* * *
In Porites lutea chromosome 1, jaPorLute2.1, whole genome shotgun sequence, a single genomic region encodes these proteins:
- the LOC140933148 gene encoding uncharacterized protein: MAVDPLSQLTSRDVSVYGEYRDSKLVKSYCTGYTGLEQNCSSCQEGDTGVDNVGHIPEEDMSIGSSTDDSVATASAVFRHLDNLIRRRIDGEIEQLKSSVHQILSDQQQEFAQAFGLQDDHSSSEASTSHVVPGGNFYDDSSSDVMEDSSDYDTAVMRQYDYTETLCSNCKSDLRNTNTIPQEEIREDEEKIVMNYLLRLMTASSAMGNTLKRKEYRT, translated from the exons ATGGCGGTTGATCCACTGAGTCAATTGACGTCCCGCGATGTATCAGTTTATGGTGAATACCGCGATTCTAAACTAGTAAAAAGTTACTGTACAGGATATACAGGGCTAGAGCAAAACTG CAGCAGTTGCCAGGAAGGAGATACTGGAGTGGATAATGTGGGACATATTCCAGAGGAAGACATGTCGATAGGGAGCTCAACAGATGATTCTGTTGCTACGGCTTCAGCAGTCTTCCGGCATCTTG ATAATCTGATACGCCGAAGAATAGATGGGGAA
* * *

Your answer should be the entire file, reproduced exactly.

In Porites lutea chromosome 1, jaPorLute2.1, whole genome shotgun sequence, a single genomic region encodes these proteins:
- the LOC140933148 gene encoding uncharacterized protein: MAVDPLSQLTSRDVSVYGEYRDSKLVKSYCTGYTGLEQNCSSCQEGDTGVDNVGHIPEEDMSIGSSTDDSVATASAVFRHLDNLIRRRIDGEIEQLKSSVHQILSDQQQEFAQAFGLQDDHSSSEASTSHVVPGGNFYDDSSSDVMEDSSDYDTAVMRQYDYTETLCSNCKSDLRNTNTIPQEEIREDEEKIVMNYLLRLMTASSAMGNTLKRKEYRT, translated from the exons ATGGCGGTTGATCCACTGAGTCAATTGACGTCCCGCGATGTATCAGTTTATGGTGAATACCGCGATTCTAAACTAGTAAAAAGTTACTGTACAGGATATACAGGGCTAGAGCAAAACTG CAGCAGTTGCCAGGAAGGAGATACTGGAGTGGATAATGTGGGACATATTCCAGAGGAAGACATGTCGATAGGGAGCTCAACAGATGATTCTGTTGCTACGGCTTCAGCAGTCTTCCGGCATCTTG ATAATCTGATACGCCGAAGAATAGATGGGGAA